The Missouri River: Then & Now
Published: June 12, 2018
Presentation by historian and Arrow Rock State Historic Site Administrator Michael Dickey, Mo. Dept of Natural Resources
Original Presentation was Tuesday, June 12, 2018
at the Les Bourgeois Bistro in Rocheport, MO.
Hosted by Missouri River Relief
The Missouri River we enjoy today is a completely different character than the river that Native tribes lived with and Lewis and Clark’s crew poled up against. The historic river was on average 3 times wider, several hundred miles longer, carried 5 times more sediment and could never decide one day to the next just where it wanted to be. Its flood pulses reflected the seasons as they played out across the river’s massive watershed.
The challenges that steamboats encountered on this wild river in the 1800’s led to a push in the mid-1900’s to tame, deepen, channelize and straighten the Missouri River for navigation and to stabilize its banks for agriculture. This highly successful river engineering project has been followed by an effort to restore a few pieces of habitat lost during the channelization.
Historian Mike Dickey, one of the Big Muddy Speaker Series most popular repeat presenters, shared some of the ancestral spirit of the Missouri River to help us understand why we have made some of our management decisions in the past and to better understand some of the nature of the Big Muddy that we’ve lost.
Michael Dickey has been employed by Missouri State Parks since 1986. He is currently the administrator of Arrow Rock, Boone’s Lick and Sappington Cemetery state historic sites. He is a board member of the Boonslick Historical Society and a past board member of the Santa Fe Trail Association.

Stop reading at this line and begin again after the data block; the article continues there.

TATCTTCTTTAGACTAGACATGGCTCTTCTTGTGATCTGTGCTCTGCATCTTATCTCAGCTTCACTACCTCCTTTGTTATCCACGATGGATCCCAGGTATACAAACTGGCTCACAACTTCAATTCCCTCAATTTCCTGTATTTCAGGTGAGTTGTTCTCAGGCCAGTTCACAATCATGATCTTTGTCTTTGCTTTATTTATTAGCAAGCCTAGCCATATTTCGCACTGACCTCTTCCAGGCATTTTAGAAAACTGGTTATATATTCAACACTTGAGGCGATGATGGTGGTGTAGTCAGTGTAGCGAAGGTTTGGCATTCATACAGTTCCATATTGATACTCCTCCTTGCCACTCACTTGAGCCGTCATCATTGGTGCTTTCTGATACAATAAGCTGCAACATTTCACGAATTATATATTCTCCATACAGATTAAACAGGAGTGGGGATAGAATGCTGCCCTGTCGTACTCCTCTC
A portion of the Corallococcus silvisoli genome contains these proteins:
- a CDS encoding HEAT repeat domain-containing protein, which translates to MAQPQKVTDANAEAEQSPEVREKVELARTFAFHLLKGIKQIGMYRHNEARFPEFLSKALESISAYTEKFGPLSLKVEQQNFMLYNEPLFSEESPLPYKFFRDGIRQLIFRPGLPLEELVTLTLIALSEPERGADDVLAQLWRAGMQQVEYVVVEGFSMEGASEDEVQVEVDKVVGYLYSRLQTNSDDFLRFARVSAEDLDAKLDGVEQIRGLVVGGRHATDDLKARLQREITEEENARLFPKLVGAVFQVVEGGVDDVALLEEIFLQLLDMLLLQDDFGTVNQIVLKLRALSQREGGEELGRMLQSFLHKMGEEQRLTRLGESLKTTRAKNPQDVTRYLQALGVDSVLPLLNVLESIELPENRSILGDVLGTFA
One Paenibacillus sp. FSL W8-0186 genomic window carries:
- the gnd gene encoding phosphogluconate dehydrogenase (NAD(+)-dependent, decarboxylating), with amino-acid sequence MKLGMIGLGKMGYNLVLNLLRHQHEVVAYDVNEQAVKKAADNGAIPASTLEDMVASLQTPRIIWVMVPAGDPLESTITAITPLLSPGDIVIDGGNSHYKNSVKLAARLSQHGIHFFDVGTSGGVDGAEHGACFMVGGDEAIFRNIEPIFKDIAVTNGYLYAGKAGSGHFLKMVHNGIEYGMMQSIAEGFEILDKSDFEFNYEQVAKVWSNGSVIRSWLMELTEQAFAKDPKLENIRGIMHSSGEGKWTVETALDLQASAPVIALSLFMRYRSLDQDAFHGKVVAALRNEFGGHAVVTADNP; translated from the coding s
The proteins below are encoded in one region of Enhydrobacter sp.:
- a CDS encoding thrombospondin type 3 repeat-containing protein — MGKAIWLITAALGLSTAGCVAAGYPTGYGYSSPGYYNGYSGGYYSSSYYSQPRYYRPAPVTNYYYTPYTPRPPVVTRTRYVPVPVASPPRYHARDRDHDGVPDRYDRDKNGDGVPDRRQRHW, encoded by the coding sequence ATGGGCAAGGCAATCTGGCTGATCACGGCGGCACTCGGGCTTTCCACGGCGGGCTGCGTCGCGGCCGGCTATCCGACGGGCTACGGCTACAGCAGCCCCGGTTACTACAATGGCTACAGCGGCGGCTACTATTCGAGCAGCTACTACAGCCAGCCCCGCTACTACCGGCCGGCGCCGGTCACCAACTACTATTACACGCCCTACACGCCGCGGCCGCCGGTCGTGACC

Mike is the author of two books “Arrow Rock: Crossroads of the Missouri Frontier” which won the Missouri Governor’s Humanities Award in 2005. He also wrote “The People of the River’s Mouth: The Search for the Missouria Indians” in 2011, the first book ever published about the native people from whom the river and state took its name. In 2014 he co-authored a chapter of “Archaeology of the War of 1812.”
Mike has been a lifelong student of Missouri’s natural and cultural history and Native American history and cultures. He has collaborated on projects with the Osage Tribal Museum and the Wah-Zha-Zhi Cultural Center of the Osage Nation in Pawhuska, Oklahoma and has connections with the Otoe-Missouria Tribe of Red Rock, Oklahoma and the Iowa Tribe of Kansas and Nebraska.
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The Big Muddy Speaker Series in Rocheport
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Special thanks to Les Bourgeois Vineyards for giving us the opportunity to use their beautiful space overlooking the Missouri River. All speakers are presenting for free! Thank you all for sharing your knowledge with us!
The Big Muddy Speaker Series also takes place monthly in Kansas City and St. Charles.
The views and opinions expressed by our presenters do not necessarily reflect the view or policies of Missouri River Relief, the Big Muddy Speaker Series or any of the partners that support this public forum. The Big Muddy Speaker Series believes that hearing diverse perspectives is a crucial building block for an informed public.